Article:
Post-Sandy School Calendar Lengthened to Late June
Because Superstorm Sandy caused two weeks of school closures, the Wall Board of Education has created a new 2012-13 school calendar with seven extra days.
A new calendar presented and approved at the Wall Board of Education's meeting on Tuesday, Nov. 20 stipulates that the current school year will now end on June 27 for students, one week later than what was scheduled before Superstorm Sandy hit.
The district's schools were closed on Oct. 29 and did not reopen until Nov. 12 because of the massive storm, which devastated the Jersey shore region and caused severe damage and power outages across the state.
Wall Township is just one of many districts across the tri-state area that has been struggling in the aftermath of Sandy to come up with make-up days for its students. In New Jersey, Gov. Chris Christie has so far maintained the state's 180-day school year, which all public schools must comply with in order to receive state funding.
Superintendent Daniel Simon presented the new calendar at the meeting, emphasizing that a lot of thought went into it. Although he recognized that additional days at the end of the year are not ideal, he said they were still the best option.
"Typically you build in days with the anticipation that you're going to have snow days. You build in snow days. We haven't even hit December yet," Simon told the public, going on to explain this as being one of the reasons the majority of the make-up days are at the end of the school year. Because of the likelihood of snow this winter, two snow days remain built into the calendar.
Another deciding factor was the anticipated low attendance of both students and teachers around typical winter holidays, which would make it unreasonable to add extra days at these times. Then there was the option of holding school on Saturdays, which Simon said was the least appealing option for a number of reasons.
"Those are truthfully the very last possible resort," he said. "But we knew that if we really came down to it and there was some sort of a freak late spring storm, or some type, and we had used our two (snow days) we'd know we have the Saturday option."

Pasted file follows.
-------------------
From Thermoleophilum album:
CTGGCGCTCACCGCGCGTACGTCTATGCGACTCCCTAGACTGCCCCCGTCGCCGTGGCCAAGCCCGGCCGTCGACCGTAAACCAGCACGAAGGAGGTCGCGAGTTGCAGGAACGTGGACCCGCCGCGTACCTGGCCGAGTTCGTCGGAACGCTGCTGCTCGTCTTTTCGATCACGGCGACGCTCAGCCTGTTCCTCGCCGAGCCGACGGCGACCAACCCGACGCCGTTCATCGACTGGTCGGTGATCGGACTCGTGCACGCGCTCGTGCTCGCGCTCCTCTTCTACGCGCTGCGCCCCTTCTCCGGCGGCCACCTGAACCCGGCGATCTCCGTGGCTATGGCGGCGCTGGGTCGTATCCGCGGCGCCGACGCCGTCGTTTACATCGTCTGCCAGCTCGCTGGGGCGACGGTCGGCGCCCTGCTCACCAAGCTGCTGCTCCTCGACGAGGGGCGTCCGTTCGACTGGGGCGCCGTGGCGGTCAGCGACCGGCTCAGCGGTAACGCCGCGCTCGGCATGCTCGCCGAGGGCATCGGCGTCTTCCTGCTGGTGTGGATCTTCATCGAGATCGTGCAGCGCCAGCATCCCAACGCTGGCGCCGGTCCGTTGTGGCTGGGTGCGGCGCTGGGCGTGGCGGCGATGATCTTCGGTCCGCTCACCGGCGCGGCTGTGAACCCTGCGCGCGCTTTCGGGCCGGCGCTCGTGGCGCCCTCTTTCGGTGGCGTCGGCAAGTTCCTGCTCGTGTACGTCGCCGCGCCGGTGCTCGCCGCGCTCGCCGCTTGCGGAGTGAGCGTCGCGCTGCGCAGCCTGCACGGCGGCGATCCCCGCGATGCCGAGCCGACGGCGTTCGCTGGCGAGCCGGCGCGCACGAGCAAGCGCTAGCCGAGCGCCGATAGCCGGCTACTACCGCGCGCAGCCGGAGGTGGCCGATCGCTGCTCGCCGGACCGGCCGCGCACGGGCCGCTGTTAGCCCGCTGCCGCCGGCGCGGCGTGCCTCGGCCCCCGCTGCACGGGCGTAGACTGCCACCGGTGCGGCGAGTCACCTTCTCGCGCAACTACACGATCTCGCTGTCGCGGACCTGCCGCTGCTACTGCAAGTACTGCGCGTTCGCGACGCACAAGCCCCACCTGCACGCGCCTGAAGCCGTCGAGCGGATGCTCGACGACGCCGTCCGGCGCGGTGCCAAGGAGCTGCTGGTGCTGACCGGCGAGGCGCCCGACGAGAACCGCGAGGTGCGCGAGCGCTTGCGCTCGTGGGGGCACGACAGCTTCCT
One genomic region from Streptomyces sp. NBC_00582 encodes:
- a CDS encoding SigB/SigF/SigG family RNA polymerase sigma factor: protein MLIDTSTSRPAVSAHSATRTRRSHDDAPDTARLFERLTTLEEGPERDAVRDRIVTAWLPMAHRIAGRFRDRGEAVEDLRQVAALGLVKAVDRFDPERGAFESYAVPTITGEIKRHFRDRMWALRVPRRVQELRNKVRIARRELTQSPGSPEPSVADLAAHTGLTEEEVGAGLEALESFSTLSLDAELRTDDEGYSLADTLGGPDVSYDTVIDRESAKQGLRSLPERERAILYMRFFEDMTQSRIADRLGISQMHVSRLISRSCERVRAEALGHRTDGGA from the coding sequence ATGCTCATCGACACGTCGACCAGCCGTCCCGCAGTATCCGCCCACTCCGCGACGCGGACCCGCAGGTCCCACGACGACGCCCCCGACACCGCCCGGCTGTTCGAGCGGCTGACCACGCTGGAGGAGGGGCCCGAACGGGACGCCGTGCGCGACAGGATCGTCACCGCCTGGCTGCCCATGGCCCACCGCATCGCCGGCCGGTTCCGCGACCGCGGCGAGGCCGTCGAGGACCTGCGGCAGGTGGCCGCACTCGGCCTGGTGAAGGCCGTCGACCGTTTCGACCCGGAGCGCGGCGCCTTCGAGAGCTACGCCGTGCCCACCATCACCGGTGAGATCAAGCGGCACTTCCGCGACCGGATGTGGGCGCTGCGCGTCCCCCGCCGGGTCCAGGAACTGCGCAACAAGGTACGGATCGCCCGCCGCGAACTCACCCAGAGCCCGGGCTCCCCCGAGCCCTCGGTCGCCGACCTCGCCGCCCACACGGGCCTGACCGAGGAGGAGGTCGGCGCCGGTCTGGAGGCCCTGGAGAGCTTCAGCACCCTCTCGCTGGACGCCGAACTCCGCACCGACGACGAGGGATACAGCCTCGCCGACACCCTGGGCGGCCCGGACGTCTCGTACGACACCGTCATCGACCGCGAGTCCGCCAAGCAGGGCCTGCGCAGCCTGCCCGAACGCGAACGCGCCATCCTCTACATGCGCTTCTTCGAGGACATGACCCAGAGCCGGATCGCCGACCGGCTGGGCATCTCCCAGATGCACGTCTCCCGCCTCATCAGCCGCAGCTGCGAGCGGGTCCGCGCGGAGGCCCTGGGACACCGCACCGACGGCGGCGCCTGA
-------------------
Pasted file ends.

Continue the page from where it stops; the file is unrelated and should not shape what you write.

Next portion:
As of right now, however, the plan for dealing with more inclement weather is as follows: If more than the two snow days are used before Feb. 11, make-up days will be taken from the scheduled winter recess from Feb. 11-15. If additional days are needed after that but before April 1, they will be taken from spring break (scheduled for April 1-5). Only after that will the district look to open on Saturdays.
"Let's just keep our fingers crossed for no snow," Simon said. "That's probably the easiest thing to do."
Board member Anne Moonan expressed concern for students who already have travel plans in place during the school year's breaks. For some students, she said, having perfect attendance is very important and these plans could affect that.
Simon responded that the impact of the new calendar should be minor, but as Moonan pointed out, there are still issues that need to be discussed. "First we really needed to determine what the calendar was going to be," he said. "After the calendar is approved today, we'll be able to have those conversations."
Simon, Director of Technology Jeff Janover, Mayor Jeff Foster and Police Chief Robert Brice led a public forum on the matter last week on Nov. 13, where members of the public spoke out about their concerns. Nevertheless, public comments at Tuesday night's packed board meeting revealed that not everyone is happy with the new plan.
Multiple parents called the calendar "disappointing" and not what they expected, primarily citing the extra length of the school year and the amount of half-days as problematic. One parent even expressed concerns about her daughter now possibly having to miss her high school graduation because of a trip she already had scheduled after the school year was supposed to end.
Simon said that public feedback and comments would also be taken into consideration when the calendar is being drawn up for the 2013-14 school year. Board President John Tavis also made a comment of his own:
"It's just so hard, you know, for [Simon], because as he said in the beginning no matter what you do certain people aren't going to be happy," he told the public. "But I do think all your points are excellent points and make sense, and they're points that [Simon] has discussed with the board... and with the administrators. So even though he doesn't want to get into another debate here, I want you to know that all the points you brought up this evening were discussed."